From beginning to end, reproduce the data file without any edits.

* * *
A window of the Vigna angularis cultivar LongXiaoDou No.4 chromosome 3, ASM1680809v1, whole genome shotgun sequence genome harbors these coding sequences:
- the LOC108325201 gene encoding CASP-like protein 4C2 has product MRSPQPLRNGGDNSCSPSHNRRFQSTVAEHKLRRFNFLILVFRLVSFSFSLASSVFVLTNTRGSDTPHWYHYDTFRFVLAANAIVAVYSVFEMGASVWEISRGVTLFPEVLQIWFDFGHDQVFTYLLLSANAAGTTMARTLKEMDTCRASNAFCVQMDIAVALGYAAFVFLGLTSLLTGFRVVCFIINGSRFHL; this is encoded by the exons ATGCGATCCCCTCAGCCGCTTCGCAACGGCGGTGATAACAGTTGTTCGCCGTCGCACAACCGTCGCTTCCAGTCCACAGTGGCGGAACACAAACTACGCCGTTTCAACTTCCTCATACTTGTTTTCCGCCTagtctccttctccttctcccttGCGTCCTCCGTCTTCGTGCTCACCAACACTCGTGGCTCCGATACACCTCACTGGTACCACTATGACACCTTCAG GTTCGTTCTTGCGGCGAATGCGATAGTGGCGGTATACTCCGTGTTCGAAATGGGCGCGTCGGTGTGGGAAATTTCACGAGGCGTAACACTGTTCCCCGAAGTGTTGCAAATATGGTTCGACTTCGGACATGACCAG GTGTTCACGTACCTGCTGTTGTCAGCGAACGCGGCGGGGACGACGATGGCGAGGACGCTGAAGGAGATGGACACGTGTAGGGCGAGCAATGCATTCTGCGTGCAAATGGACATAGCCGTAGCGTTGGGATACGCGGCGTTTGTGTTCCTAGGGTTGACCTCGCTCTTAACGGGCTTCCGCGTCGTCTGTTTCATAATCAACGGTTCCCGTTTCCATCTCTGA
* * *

A window of the Vigna angularis cultivar LongXiaoDou No.4 chromosome 3, ASM1680809v1, whole genome shotgun sequence genome harbors these coding sequences:
- the LOC108325201 gene encoding CASP-like protein 4C2 has product MRSPQPLRNGGDNSCSPSHNRRFQSTVAEHKLRRFNFLILVFRLVSFSFSLASSVFVLTNTRGSDTPHWYHYDTFRFVLAANAIVAVYSVFEMGASVWEISRGVTLFPEVLQIWFDFGHDQVFTYLLLSANAAGTTMARTLKEMDTCRASNAFCVQMDIAVALGYAAFVFLGLTSLLTGFRVVCFIINGSRFHL; this is encoded by the exons ATGCGATCCCCTCAGCCGCTTCGCAACGGCGGTGATAACAGTTGTTCGCCGTCGCACAACCGTCGCTTCCAGTCCACAGTGGCGGAACACAAACTACGCCGTTTCAACTTCCTCATACTTGTTTTCCGCCTagtctccttctccttctcccttGCGTCCTCCGTCTTCGTGCTCACCAACACTCGTGGCTCCGATACACCTCACTGGTACCACTATGACACCTTCAG GTTCGTTCTTGCGGCGAATGCGATAGTGGCGGTATACTCCGTGTTCGAAATGGGCGCGTCGGTGTGGGAAATTTCACGAGGCGTAACACTGTTCCCCGAAGTGTTGCAAATATGGTTCGACTTCGGACATGACCAG GTGTTCACGTACCTGCTGTTGTCAGCGAACGCGGCGGGGACGACGATGGCGAGGACGCTGAAGGAGATGGACACGTGTAGGGCGAGCAATGCATTCTGCGTGCAAATGGACATAGCCGTAGCGTTGGGATACGCGGCGTTTGTGTTCCTAGGGTTGACCTCGCTCTTAACGGGCTTCCGCGTCGTCTGTTTCATAATCAACGGTTCCCGTTTCCATCTCTGA